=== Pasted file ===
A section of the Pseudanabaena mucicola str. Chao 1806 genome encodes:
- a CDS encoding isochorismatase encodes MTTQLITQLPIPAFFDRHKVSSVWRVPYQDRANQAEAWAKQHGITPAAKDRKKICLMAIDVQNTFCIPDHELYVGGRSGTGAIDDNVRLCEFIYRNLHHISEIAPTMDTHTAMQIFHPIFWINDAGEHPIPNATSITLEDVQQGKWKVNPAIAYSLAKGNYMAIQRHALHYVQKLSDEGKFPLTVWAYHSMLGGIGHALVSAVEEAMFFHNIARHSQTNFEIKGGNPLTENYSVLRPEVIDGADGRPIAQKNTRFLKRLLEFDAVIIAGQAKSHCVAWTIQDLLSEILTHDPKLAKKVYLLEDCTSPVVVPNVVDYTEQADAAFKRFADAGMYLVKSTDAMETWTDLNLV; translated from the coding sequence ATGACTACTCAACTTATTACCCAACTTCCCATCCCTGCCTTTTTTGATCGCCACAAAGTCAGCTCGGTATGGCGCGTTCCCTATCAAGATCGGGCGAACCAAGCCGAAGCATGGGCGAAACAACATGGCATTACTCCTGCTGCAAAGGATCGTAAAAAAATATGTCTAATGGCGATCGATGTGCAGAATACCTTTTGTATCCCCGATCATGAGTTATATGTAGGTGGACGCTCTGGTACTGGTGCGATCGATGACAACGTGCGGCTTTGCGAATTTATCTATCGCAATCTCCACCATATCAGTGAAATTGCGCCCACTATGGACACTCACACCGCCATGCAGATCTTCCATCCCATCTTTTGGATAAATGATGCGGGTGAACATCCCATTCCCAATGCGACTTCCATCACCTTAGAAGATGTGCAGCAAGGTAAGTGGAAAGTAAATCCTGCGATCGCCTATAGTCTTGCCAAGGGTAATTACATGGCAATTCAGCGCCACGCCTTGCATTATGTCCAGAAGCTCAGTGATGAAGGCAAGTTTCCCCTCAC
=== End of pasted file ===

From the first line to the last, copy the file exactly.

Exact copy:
A section of the Pseudanabaena mucicola str. Chao 1806 genome encodes:
- a CDS encoding isochorismatase encodes MTTQLITQLPIPAFFDRHKVSSVWRVPYQDRANQAEAWAKQHGITPAAKDRKKICLMAIDVQNTFCIPDHELYVGGRSGTGAIDDNVRLCEFIYRNLHHISEIAPTMDTHTAMQIFHPIFWINDAGEHPIPNATSITLEDVQQGKWKVNPAIAYSLAKGNYMAIQRHALHYVQKLSDEGKFPLTVWAYHSMLGGIGHALVSAVEEAMFFHNIARHSQTNFEIKGGNPLTENYSVLRPEVIDGADGRPIAQKNTRFLKRLLEFDAVIIAGQAKSHCVAWTIQDLLSEILTHDPKLAKKVYLLEDCTSPVVVPNVVDYTEQADAAFKRFADAGMYLVKSTDAMETWTDLNLV; translated from the coding sequence ATGACTACTCAACTTATTACCCAACTTCCCATCCCTGCCTTTTTTGATCGCCACAAAGTCAGCTCGGTATGGCGCGTTCCCTATCAAGATCGGGCGAACCAAGCCGAAGCATGGGCGAAACAACATGGCATTACTCCTGCTGCAAAGGATCGTAAAAAAATATGTCTAATGGCGATCGATGTGCAGAATACCTTTTGTATCCCCGATCATGAGTTATATGTAGGTGGACGCTCTGGTACTGGTGCGATCGATGACAACGTGCGGCTTTGCGAATTTATCTATCGCAATCTCCACCATATCAGTGAAATTGCGCCCACTATGGACACTCACACCGCCATGCAGATCTTCCATCCCATCTTTTGGATAAATGATGCGGGTGAACATCCCATTCCCAATGCGACTTCCATCACCTTAGAAGATGTGCAGCAAGGTAAGTGGAAAGTAAATCCTGCGATCGCCTATAGTCTTGCCAAGGGTAATTACATGGCAATTCAGCGCCACGCCTTGCATTATGTCCAGAAGCTCAGTGATGAAGGCAAGTTTCCCCTCAC